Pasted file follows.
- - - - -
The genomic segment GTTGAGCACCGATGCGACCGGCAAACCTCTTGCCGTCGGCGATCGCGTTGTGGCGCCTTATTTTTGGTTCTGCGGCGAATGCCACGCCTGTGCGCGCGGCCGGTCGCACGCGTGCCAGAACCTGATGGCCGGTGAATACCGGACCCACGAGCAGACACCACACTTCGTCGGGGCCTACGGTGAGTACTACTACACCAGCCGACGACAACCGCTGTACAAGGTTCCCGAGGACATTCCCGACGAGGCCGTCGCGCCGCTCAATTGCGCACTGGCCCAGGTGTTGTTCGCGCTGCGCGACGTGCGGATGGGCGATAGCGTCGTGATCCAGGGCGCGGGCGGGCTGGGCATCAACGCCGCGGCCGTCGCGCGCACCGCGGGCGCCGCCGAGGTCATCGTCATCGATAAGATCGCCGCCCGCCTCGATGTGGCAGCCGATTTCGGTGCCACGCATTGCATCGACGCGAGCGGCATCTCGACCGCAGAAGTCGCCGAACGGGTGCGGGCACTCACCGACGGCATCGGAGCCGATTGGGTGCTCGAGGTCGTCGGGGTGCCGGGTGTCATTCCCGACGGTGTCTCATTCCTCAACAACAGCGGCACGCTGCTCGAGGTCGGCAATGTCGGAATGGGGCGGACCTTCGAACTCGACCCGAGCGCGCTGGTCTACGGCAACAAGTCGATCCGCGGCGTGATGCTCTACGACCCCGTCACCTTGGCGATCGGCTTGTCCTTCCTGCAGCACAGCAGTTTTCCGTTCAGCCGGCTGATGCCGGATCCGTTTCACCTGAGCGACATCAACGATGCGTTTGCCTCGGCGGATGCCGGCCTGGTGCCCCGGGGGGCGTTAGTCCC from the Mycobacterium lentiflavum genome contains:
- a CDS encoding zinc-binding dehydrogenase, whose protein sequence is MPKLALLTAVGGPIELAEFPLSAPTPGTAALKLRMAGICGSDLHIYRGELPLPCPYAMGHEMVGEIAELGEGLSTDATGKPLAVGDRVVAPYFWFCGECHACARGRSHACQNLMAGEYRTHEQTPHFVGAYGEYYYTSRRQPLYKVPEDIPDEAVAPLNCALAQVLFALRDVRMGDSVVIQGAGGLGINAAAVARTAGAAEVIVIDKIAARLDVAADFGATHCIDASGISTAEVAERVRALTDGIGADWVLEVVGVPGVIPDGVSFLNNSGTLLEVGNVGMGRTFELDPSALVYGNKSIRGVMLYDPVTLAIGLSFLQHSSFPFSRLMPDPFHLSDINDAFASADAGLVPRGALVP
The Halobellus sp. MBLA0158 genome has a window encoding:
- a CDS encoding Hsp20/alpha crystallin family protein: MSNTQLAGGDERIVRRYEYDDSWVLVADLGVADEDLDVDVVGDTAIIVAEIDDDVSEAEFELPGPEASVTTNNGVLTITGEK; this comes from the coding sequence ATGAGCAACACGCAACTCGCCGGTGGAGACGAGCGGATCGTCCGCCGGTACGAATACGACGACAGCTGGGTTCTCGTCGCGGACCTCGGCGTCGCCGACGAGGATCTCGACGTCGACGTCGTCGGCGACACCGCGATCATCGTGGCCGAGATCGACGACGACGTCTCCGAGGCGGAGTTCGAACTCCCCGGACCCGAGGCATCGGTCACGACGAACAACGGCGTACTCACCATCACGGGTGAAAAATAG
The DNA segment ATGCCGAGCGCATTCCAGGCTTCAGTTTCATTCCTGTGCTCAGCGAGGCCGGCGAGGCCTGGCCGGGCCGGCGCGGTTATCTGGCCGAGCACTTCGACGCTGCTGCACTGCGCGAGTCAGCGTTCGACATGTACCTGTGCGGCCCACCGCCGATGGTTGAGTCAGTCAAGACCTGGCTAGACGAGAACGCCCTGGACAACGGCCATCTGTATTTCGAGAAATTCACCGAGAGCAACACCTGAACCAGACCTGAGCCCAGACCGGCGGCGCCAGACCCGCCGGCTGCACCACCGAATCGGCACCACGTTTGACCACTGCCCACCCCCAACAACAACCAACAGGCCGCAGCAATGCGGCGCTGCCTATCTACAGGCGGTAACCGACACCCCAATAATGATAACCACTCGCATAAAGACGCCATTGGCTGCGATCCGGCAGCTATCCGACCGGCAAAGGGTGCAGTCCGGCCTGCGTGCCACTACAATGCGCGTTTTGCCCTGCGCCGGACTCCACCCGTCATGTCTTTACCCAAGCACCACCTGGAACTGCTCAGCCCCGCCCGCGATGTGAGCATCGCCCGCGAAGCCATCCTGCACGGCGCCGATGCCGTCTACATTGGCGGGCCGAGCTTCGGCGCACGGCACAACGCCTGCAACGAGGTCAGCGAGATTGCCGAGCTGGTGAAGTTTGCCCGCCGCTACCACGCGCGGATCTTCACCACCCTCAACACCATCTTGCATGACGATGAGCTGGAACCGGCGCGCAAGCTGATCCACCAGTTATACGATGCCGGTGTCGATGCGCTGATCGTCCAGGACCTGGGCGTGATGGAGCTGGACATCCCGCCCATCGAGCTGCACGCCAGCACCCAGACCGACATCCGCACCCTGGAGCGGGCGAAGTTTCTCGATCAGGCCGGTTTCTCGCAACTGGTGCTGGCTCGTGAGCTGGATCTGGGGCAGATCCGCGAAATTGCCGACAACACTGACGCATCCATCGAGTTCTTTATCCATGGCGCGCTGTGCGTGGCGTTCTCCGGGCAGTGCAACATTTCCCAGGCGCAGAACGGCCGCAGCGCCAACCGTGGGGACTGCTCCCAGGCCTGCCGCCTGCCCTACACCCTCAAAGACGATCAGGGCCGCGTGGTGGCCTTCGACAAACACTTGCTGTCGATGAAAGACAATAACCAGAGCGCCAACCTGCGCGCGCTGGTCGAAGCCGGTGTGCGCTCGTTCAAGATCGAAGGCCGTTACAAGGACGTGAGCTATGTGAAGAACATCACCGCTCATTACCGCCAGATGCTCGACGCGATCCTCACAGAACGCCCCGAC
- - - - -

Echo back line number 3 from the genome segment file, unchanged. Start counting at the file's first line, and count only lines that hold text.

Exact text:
The Halobellus sp. MBLA0158 genome has a window encoding: